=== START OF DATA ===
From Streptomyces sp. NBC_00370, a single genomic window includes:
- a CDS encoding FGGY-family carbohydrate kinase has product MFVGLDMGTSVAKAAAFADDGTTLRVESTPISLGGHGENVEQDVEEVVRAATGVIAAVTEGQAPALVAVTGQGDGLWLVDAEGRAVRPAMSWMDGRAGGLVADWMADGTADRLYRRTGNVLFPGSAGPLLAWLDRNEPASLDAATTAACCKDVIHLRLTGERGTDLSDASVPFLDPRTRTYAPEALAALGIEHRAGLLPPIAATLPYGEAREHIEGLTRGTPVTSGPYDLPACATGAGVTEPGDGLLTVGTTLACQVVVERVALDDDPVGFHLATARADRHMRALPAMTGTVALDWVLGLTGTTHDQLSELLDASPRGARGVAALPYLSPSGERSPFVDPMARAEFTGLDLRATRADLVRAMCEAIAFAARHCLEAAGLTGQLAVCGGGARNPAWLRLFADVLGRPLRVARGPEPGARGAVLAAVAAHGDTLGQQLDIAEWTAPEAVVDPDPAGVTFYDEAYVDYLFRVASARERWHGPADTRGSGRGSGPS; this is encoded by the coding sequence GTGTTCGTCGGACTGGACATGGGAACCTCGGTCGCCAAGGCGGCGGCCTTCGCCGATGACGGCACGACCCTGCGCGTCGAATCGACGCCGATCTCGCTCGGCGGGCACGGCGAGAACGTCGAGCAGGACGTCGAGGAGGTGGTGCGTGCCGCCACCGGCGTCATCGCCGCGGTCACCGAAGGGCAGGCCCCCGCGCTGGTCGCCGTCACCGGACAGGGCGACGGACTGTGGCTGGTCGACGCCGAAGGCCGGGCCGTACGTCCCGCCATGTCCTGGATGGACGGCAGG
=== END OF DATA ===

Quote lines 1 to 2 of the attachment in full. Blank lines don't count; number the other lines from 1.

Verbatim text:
From Streptomyces sp. NBC_00370, a single genomic window includes:
- a CDS encoding FGGY-family carbohydrate kinase has product MFVGLDMGTSVAKAAAFADDGTTLRVESTPISLGGHGENVEQDVEEVVRAATGVIAAVTEGQAPALVAVTGQGDGLWLVDAEGRAVRPAMSWMDGRAGGLVADWMADGTADRLYRRTGNVLFPGSAGPLLAWLDRNEPASLDAATTAACCKDVIHLRLTGERGTDLSDASVPFLDPRTRTYAPEALAALGIEHRAGLLPPIAATLPYGEAREHIEGLTRGTPVTSGPYDLPACATGAGVTEPGDGLLTVGTTLACQVVVERVALDDDPVGFHLATARADRHMRALPAMTGTVALDWVLGLTGTTHDQLSELLDASPRGARGVAALPYLSPSGERSPFVDPMARAEFTGLDLRATRADLVRAMCEAIAFAARHCLEAAGLTGQLAVCGGGARNPAWLRLFADVLGRPLRVARGPEPGARGAVLAAVAAHGDTLGQQLDIAEWTAPEAVVDPDPAGVTFYDEAYVDYLFRVASARERWHGPADTRGSGRGSGPS; this is encoded by the coding sequence GTGTTCGTCGGACTGGACATGGGAACCTCGGTCGCCAAGGCGGCGGCCTTCGCCGATGACGGCACGACCCTGCGCGTCGAATCGACGCCGATCTCGCTCGGCGGGCACGGCGAGAACGTCGAGCAGGACGTCGAGGAGGTGGTGCGTGCCGCCACCGGCGTCATCGCCGCGGTCACCGAAGGGCAGGCCCCCGCGCTGGTCGCCGTCACCGGACAGGGCGACGGACTGTGGCTGGTCGACGCCGAAGGCCGGGCCGTACGTCCCGCCATGTCCTGGATGGACGGCAGG